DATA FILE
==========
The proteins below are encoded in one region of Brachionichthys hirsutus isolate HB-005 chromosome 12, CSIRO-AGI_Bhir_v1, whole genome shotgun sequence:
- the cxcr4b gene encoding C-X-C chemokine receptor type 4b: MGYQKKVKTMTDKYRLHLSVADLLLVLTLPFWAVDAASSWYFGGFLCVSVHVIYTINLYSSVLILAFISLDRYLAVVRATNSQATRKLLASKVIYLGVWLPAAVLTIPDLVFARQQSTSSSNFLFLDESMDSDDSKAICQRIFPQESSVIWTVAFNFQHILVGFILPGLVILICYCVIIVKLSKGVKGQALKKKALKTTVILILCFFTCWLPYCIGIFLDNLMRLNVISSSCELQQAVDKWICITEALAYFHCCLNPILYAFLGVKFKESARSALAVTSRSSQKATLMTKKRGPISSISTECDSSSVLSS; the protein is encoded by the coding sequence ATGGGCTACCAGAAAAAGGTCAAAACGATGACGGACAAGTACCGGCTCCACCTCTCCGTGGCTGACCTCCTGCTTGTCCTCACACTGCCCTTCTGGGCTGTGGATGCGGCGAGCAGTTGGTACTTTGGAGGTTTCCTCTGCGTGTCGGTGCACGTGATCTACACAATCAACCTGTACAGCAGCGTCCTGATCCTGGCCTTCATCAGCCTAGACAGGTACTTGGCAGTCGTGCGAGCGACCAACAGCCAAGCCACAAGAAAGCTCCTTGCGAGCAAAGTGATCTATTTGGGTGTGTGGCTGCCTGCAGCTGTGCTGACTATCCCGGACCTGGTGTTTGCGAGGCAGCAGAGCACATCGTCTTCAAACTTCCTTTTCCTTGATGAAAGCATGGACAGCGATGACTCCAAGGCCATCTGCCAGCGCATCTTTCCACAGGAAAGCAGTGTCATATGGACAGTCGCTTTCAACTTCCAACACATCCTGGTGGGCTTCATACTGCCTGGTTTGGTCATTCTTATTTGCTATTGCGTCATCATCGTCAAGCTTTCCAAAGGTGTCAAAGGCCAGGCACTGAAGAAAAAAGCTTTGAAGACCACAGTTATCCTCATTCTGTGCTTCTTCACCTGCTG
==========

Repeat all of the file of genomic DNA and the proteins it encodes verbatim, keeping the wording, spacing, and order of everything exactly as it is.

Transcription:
The proteins below are encoded in one region of Brachionichthys hirsutus isolate HB-005 chromosome 12, CSIRO-AGI_Bhir_v1, whole genome shotgun sequence:
- the cxcr4b gene encoding C-X-C chemokine receptor type 4b: MGYQKKVKTMTDKYRLHLSVADLLLVLTLPFWAVDAASSWYFGGFLCVSVHVIYTINLYSSVLILAFISLDRYLAVVRATNSQATRKLLASKVIYLGVWLPAAVLTIPDLVFARQQSTSSSNFLFLDESMDSDDSKAICQRIFPQESSVIWTVAFNFQHILVGFILPGLVILICYCVIIVKLSKGVKGQALKKKALKTTVILILCFFTCWLPYCIGIFLDNLMRLNVISSSCELQQAVDKWICITEALAYFHCCLNPILYAFLGVKFKESARSALAVTSRSSQKATLMTKKRGPISSISTECDSSSVLSS; the protein is encoded by the coding sequence ATGGGCTACCAGAAAAAGGTCAAAACGATGACGGACAAGTACCGGCTCCACCTCTCCGTGGCTGACCTCCTGCTTGTCCTCACACTGCCCTTCTGGGCTGTGGATGCGGCGAGCAGTTGGTACTTTGGAGGTTTCCTCTGCGTGTCGGTGCACGTGATCTACACAATCAACCTGTACAGCAGCGTCCTGATCCTGGCCTTCATCAGCCTAGACAGGTACTTGGCAGTCGTGCGAGCGACCAACAGCCAAGCCACAAGAAAGCTCCTTGCGAGCAAAGTGATCTATTTGGGTGTGTGGCTGCCTGCAGCTGTGCTGACTATCCCGGACCTGGTGTTTGCGAGGCAGCAGAGCACATCGTCTTCAAACTTCCTTTTCCTTGATGAAAGCATGGACAGCGATGACTCCAAGGCCATCTGCCAGCGCATCTTTCCACAGGAAAGCAGTGTCATATGGACAGTCGCTTTCAACTTCCAACACATCCTGGTGGGCTTCATACTGCCTGGTTTGGTCATTCTTATTTGCTATTGCGTCATCATCGTCAAGCTTTCCAAAGGTGTCAAAGGCCAGGCACTGAAGAAAAAAGCTTTGAAGACCACAGTTATCCTCATTCTGTGCTTCTTCACCTGCTG